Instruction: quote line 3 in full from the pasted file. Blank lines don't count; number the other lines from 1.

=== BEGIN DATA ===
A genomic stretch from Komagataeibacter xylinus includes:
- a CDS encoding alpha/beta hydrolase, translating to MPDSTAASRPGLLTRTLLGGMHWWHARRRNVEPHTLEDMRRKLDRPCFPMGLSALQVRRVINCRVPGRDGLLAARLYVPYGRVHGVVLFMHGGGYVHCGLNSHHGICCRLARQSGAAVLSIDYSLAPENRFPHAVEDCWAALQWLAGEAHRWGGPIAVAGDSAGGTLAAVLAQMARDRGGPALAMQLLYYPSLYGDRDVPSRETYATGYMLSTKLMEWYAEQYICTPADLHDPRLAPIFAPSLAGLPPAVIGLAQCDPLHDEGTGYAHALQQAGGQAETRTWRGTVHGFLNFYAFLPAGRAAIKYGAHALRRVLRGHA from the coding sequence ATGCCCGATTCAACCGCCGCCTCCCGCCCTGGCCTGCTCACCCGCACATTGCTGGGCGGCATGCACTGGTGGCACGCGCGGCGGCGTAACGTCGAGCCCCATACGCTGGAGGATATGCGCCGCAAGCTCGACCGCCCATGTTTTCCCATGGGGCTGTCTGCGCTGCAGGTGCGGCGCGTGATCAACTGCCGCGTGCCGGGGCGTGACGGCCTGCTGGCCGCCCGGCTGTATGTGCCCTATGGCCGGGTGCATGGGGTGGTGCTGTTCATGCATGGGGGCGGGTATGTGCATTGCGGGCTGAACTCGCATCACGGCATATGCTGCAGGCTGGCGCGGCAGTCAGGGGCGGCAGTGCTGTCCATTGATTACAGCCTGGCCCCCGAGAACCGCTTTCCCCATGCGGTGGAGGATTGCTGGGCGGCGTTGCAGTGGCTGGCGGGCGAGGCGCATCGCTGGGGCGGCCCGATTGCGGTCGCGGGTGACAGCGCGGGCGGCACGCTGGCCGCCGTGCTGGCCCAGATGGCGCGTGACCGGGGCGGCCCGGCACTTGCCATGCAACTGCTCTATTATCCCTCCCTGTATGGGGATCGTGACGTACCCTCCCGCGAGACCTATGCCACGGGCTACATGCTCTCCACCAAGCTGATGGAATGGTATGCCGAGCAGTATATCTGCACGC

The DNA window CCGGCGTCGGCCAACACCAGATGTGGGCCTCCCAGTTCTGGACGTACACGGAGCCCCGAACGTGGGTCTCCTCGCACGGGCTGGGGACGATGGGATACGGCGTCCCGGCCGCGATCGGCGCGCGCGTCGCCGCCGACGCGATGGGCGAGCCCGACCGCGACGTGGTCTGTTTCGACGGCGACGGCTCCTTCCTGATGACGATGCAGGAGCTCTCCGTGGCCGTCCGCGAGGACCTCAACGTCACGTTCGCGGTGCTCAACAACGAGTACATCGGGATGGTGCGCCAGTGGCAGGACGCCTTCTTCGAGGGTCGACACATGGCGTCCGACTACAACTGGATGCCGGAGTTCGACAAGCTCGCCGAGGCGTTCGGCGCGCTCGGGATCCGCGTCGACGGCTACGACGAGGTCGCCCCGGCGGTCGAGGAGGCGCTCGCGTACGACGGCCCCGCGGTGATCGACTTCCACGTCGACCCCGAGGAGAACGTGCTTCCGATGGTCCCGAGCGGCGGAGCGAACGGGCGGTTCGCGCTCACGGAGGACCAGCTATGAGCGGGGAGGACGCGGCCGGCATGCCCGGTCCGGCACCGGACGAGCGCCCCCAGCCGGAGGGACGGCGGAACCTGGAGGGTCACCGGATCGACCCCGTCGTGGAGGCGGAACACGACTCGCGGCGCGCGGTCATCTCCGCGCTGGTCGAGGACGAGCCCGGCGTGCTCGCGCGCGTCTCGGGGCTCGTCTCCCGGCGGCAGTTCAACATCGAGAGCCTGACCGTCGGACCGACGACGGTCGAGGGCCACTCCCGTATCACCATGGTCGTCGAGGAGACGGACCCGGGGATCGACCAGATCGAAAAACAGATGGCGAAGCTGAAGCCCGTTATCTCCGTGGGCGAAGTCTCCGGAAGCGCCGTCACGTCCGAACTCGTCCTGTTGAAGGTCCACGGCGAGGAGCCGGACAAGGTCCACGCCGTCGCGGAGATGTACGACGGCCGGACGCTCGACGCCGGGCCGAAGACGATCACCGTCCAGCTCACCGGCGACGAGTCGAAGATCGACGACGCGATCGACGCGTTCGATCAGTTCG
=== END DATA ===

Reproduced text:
The DNA window CCGGCGTCGGCCAACACCAGATGTGGGCCTCCCAGTTCTGGACGTACACGGAGCCCCGAACGTGGGTCTCCTCGCACGGGCTGGGGACGATGGGATACGGCGTCCCGGCCGCGATCGGCGCGCGCGTCGCCGCCGACGCGATGGGCGAGCCCGACCGCGACGTGGTCTGTTTCGACGGCGACGGCTCCTTCCTGATGACGATGCAGGAGCTCTCCGTGGCCGTCCGCGAGGACCTCAACGTCACGTTCGCGGTGCTCAACAACGAGTACATCGGGATGGTGCGCCAGTGGCAGGACGCCTTCTTCGAGGGTCGACACATGGCGTCCGACTACAACTGGATGCCGGAGTTCGACAAGCTCGCCGAGGCGTTCGGCGCGCTCGGGATCCGCGTCGACGGCTACGACGAGGTCGCCCCGGCGGTCGAGGAGGCGCTCGCGTACGACGGCCCCGCGGTGATCGACTTCCACGTCGACCCCGAGGAGAACGTGCTTCCGATGGTCCCGAGCGGCGGAGCGAACGGGCGGTTCGCGCTCACGGAGGACCAGCTATGAGCGGGGAGGACGCGGCCGGCATGCCCGGTCCGGCACCGGACGAGCGCCCCCAGCCGGAGGGACGGCGGAACCTGGAGGGTCACCGGATCGACCCCGTCGTGGAGGCGGAACACGACTCGCGGCGCGCGGTCATCTCCGCGCTGGTCGAGGACGAGCCCGGCGTGCTCGCGCGCGTCTCGGGGCTCGTCTCCCGGCGGCAGTTCAACATCGAGAGCCTGACCGTCGGACCGACGACGGTCGAGGGCCACTCCCGTATCACCATGGTCGTCGAGGAGACGGACCCGGGGATCGACCAGATCGAAAAACAGATGGCGAAGCTGAAGCCCGTTATCTCCGTGGGCGAAGTCTCCGGAAGCGCCGTCACGTCCGAACTCGTCCTGTTGAAGGTCCACGGCGAGGAGCCGGACAAGGTCCACGCCGTCGCGGAGATGTACGACGGCCGGACGCTCGACGCCGGGCCGAAGACGATCACCGTCCAGCTCACCGGCGACGAGTCGAAGATCGACGACGCGATCGACGCGTTCGATCAGTTCG